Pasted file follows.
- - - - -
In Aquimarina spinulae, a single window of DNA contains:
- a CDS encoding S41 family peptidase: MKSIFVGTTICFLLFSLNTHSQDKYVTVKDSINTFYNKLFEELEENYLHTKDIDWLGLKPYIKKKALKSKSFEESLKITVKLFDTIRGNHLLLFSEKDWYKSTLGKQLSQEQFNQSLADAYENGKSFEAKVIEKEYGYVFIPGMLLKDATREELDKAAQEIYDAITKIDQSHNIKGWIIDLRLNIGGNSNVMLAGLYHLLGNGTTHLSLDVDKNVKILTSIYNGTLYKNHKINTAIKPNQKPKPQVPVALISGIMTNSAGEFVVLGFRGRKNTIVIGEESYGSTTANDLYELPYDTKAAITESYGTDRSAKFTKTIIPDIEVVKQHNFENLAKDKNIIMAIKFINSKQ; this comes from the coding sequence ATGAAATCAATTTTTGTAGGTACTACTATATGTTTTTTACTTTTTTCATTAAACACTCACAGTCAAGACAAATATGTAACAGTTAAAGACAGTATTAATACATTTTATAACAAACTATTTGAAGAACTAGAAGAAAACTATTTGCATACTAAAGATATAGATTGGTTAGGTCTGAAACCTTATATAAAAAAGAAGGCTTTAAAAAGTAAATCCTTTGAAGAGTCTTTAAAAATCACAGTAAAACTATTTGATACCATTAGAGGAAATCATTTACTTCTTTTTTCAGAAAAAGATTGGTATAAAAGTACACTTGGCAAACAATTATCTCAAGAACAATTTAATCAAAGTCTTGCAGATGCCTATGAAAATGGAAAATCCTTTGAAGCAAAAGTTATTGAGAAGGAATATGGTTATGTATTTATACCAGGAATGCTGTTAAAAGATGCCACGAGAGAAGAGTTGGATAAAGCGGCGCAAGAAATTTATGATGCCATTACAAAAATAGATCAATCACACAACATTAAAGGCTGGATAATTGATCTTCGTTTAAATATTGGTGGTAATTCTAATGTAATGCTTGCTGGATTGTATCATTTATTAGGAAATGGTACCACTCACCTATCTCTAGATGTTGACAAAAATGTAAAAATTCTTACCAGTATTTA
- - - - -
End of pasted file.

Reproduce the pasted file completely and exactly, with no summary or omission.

In Aquimarina spinulae, a single window of DNA contains:
- a CDS encoding S41 family peptidase: MKSIFVGTTICFLLFSLNTHSQDKYVTVKDSINTFYNKLFEELEENYLHTKDIDWLGLKPYIKKKALKSKSFEESLKITVKLFDTIRGNHLLLFSEKDWYKSTLGKQLSQEQFNQSLADAYENGKSFEAKVIEKEYGYVFIPGMLLKDATREELDKAAQEIYDAITKIDQSHNIKGWIIDLRLNIGGNSNVMLAGLYHLLGNGTTHLSLDVDKNVKILTSIYNGTLYKNHKINTAIKPNQKPKPQVPVALISGIMTNSAGEFVVLGFRGRKNTIVIGEESYGSTTANDLYELPYDTKAAITESYGTDRSAKFTKTIIPDIEVVKQHNFENLAKDKNIIMAIKFINSKQ; this comes from the coding sequence ATGAAATCAATTTTTGTAGGTACTACTATATGTTTTTTACTTTTTTCATTAAACACTCACAGTCAAGACAAATATGTAACAGTTAAAGACAGTATTAATACATTTTATAACAAACTATTTGAAGAACTAGAAGAAAACTATTTGCATACTAAAGATATAGATTGGTTAGGTCTGAAACCTTATATAAAAAAGAAGGCTTTAAAAAGTAAATCCTTTGAAGAGTCTTTAAAAATCACAGTAAAACTATTTGATACCATTAGAGGAAATCATTTACTTCTTTTTTCAGAAAAAGATTGGTATAAAAGTACACTTGGCAAACAATTATCTCAAGAACAATTTAATCAAAGTCTTGCAGATGCCTATGAAAATGGAAAATCCTTTGAAGCAAAAGTTATTGAGAAGGAATATGGTTATGTATTTATACCAGGAATGCTGTTAAAAGATGCCACGAGAGAAGAGTTGGATAAAGCGGCGCAAGAAATTTATGATGCCATTACAAAAATAGATCAATCACACAACATTAAAGGCTGGATAATTGATCTTCGTTTAAATATTGGTGGTAATTCTAATGTAATGCTTGCTGGATTGTATCATTTATTAGGAAATGGTACCACTCACCTATCTCTAGATGTTGACAAAAATGTAAAAATTCTTACCAGTATTTA